By Bonnie Lyn Smith
A few years ago my youngest son’s Noah’s Ark Christmas ornament started to fall apart. First the tiny resin giraffe fell off; then a zebra cracked. Before I knew it, the ark itself was losing its hook for the tree and crumbling away paint. If Noah showed up at my door and asked me to get on a life-sized replica of that thing in that condition, you can be sure I’d probably turn him down!
But I would be wrong.
God had a very specific plan for the vessel He had Noah build. He had clear specifications and measurements. This was not a haphazard, last-minute throwing together of a few pieces of gopherwood. According to biblical scholar Bodie Hodge, it took 55 to 75 years to build the ark! When was the last time we had a project that long-term?
So what about us, then? What about these broken arks we ride around in—our flesh? These bodies that fail over the course of a lifetime? These sinning hearts? Sometimes we may feel as though everything is falling off our decks, one by one, and that we are popping holes all over the place, letting the water in that will eventually sink us.
I don’t know about you, but there are times I feel like all I do is dam up the broken places, looking at my life reflecting back at me and seeing baseboards that need polishing and foundations that have weakened over time.
The good news of Christmas is that a baby Savior came to make our arks like new. We still have to ride around in them this side of heaven, but when we commit these “temples of the Holy Spirit” to Jesus, we know they will see us through to the end.
1 Corinthians 6:19-20
Or do you not know that your body is a temple of the Holy Spirit within you, whom you have from God? You are not your own, for you were bought with a price. So glorify God in your body.
And he who was seated on the throne said, “Behold, I am making all things new.” Also he said, “Write this down, for these words are trustworthy and true.”
In Judges 6:12, the angel of the LORD (Jesus) called a man hiding from his plundering enemy in a winepress threshing grain “a mighty man of valor.” From the outside of his “ark,” in his current posture of fear, that is the last thing we would have called Gideon—or he would have considered himself. And yet God called it into being, and it was so.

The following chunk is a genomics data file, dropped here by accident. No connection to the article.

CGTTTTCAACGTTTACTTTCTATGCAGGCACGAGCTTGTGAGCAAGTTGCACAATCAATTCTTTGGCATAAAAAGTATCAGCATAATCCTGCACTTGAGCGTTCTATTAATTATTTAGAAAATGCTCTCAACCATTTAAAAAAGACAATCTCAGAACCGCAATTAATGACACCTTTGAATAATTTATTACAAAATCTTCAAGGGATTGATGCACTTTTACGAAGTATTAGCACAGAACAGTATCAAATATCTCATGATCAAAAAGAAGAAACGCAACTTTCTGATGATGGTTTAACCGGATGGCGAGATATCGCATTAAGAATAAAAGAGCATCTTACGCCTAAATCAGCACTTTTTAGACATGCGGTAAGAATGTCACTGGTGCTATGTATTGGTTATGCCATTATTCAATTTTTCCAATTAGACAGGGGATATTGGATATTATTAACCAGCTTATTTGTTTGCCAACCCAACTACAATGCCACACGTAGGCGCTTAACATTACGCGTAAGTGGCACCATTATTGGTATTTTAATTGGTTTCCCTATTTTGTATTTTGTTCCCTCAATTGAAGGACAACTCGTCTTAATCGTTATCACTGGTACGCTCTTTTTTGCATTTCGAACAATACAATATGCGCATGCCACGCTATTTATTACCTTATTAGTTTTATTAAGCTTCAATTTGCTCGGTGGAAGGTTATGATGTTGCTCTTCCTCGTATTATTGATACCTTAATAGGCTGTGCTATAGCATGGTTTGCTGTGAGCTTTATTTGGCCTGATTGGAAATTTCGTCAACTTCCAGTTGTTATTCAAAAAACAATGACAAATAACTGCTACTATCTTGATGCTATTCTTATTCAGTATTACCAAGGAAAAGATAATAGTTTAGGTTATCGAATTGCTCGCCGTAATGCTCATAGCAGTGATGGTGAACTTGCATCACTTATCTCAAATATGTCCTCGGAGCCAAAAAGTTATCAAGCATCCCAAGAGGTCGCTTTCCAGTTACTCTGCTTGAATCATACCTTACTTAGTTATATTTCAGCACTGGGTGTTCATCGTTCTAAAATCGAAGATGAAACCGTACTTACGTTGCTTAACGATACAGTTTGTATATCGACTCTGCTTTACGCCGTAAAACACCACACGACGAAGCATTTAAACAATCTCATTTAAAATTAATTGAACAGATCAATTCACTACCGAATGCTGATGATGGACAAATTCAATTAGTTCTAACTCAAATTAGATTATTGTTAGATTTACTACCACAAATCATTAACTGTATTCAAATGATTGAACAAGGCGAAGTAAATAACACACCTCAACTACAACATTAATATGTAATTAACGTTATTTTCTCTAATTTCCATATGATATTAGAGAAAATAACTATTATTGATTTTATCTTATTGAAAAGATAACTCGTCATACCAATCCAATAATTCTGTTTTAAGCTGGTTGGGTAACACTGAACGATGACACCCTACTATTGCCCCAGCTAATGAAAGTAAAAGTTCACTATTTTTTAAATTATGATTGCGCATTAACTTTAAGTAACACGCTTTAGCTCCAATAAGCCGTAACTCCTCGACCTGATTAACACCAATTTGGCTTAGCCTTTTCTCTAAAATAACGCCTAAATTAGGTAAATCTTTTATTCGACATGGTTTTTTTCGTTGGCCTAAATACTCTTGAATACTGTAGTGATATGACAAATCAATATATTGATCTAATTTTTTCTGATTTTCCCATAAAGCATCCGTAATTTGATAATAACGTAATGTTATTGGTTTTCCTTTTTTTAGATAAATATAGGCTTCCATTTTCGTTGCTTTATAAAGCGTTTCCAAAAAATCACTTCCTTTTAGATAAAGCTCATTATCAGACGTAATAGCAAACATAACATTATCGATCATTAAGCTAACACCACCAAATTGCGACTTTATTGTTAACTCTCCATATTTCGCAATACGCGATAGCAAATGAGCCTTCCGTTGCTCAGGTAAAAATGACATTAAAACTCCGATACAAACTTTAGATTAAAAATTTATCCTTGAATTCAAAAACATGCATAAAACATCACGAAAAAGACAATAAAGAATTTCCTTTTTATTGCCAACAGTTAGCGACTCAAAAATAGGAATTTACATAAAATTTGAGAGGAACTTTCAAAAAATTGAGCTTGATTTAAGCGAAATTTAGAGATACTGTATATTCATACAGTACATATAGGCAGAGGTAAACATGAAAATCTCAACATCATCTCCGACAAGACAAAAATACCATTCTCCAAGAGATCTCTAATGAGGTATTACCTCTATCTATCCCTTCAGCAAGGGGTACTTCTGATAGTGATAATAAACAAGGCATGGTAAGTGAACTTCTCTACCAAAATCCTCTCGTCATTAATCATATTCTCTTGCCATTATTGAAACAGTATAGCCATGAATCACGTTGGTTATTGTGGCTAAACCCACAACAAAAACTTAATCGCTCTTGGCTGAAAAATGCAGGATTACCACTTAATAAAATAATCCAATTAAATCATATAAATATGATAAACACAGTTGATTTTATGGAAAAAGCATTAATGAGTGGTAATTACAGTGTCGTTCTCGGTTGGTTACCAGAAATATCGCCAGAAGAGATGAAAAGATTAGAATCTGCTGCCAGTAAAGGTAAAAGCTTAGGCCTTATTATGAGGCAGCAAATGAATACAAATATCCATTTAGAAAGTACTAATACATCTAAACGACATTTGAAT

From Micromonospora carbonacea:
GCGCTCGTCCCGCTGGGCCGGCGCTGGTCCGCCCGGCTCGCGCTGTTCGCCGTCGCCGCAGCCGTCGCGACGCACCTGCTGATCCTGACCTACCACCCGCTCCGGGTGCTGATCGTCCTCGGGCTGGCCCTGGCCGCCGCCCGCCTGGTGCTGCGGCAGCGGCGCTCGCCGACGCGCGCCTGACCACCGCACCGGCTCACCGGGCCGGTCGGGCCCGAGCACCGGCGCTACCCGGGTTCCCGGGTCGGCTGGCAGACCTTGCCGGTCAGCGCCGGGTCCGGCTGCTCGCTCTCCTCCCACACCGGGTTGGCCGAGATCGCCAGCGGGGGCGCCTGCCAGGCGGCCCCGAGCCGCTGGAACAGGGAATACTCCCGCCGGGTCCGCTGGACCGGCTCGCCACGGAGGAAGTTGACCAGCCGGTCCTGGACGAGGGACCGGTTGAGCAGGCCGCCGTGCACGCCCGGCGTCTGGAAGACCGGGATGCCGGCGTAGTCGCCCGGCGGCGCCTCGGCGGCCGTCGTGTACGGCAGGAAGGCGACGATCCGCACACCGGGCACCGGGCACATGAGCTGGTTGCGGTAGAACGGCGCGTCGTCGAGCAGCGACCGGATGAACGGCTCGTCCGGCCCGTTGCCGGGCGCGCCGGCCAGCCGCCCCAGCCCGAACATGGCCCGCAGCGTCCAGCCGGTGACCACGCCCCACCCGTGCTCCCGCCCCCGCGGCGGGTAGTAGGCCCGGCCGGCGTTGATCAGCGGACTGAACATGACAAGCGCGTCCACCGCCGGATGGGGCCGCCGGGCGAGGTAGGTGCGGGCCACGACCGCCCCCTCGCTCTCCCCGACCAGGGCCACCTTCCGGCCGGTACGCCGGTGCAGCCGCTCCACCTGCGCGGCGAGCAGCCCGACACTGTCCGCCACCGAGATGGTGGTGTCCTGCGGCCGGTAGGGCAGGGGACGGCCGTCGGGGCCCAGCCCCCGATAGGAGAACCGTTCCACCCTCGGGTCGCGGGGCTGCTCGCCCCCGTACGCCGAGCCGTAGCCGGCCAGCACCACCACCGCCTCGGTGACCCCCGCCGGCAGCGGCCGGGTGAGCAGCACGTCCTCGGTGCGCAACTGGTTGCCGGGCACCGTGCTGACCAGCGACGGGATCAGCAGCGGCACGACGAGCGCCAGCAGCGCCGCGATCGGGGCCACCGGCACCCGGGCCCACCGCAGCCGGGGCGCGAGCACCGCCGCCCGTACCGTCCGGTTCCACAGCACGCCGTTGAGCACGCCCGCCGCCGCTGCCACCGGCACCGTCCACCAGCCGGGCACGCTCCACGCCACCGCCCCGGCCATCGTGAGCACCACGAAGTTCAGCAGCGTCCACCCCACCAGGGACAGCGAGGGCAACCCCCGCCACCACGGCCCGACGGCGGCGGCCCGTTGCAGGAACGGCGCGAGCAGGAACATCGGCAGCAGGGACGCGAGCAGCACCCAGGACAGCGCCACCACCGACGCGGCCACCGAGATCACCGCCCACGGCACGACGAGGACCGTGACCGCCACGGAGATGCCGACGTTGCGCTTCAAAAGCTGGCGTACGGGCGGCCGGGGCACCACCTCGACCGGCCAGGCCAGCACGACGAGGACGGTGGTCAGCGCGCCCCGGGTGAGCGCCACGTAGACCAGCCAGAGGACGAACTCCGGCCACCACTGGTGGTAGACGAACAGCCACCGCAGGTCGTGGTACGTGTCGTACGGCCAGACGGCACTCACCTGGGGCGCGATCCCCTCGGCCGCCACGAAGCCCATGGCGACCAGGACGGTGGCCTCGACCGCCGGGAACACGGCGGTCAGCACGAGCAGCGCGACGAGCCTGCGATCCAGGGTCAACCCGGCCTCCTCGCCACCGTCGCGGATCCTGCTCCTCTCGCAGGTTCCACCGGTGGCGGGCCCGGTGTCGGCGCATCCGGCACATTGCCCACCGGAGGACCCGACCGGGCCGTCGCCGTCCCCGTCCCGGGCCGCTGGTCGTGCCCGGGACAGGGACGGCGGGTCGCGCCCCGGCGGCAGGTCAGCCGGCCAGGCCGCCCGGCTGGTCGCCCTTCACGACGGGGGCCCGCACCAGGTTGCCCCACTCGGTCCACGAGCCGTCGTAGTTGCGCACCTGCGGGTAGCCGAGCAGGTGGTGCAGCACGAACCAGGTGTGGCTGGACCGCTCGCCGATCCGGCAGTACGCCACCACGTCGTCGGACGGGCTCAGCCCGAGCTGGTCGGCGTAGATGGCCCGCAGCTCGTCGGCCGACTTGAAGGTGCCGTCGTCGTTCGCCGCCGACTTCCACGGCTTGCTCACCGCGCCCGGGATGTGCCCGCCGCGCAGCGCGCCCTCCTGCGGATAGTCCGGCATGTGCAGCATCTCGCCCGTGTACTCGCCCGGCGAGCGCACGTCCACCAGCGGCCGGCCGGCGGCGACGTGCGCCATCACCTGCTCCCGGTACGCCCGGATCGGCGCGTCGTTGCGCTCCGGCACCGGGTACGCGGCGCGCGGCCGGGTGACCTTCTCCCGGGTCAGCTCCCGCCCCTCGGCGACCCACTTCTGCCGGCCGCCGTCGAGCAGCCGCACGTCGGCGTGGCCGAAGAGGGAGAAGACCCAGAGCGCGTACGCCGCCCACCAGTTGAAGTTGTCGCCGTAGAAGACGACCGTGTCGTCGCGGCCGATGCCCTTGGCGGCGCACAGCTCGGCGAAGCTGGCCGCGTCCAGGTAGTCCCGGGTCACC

If we struggle to believe that God can use these broken arks of ours, let us finally look to Jesus. Human, dying, broken, bleeding flesh, manger-born among farm animals. Humble and lowly. And yet God sent His Son and declared Him our Savior!
And He told us we were a new creation if we placed our trust in Christ.
…assuming that you have heard about him and were taught in him, as the truth is in Jesus, to put off your old self, which belongs to your former manner of life and is corrupt through deceitful desires, and to be renewed in the spirit of your minds, and to put on the new self, created after the likeness of God in true righteousness and holiness.Others may see our brokenness at times, but do they see Jesus?
So don’t dismiss your cracks and worn places. Give them to Jesus. Our purposes were planned by God from the beginning of time.
For we are his workmanship, created in Christ Jesus for good works, which God prepared beforehand, that we should walk in them.
Our arks are made new in Christ, and when people see us rise up from our positions of fear and weakness, trusting in a mighty God who says we are “mighty men of valor” because of Him and in His name, we show a darkened world that broken arks still travel and are lifted up to glorify an infant born to earth to become a Mighty King and Savior of the world!
This Christmas, I say, despite the condition He may find us in, let’s all respond eagerly: “Yes , sweet Jesus: Have ark. Will travel!”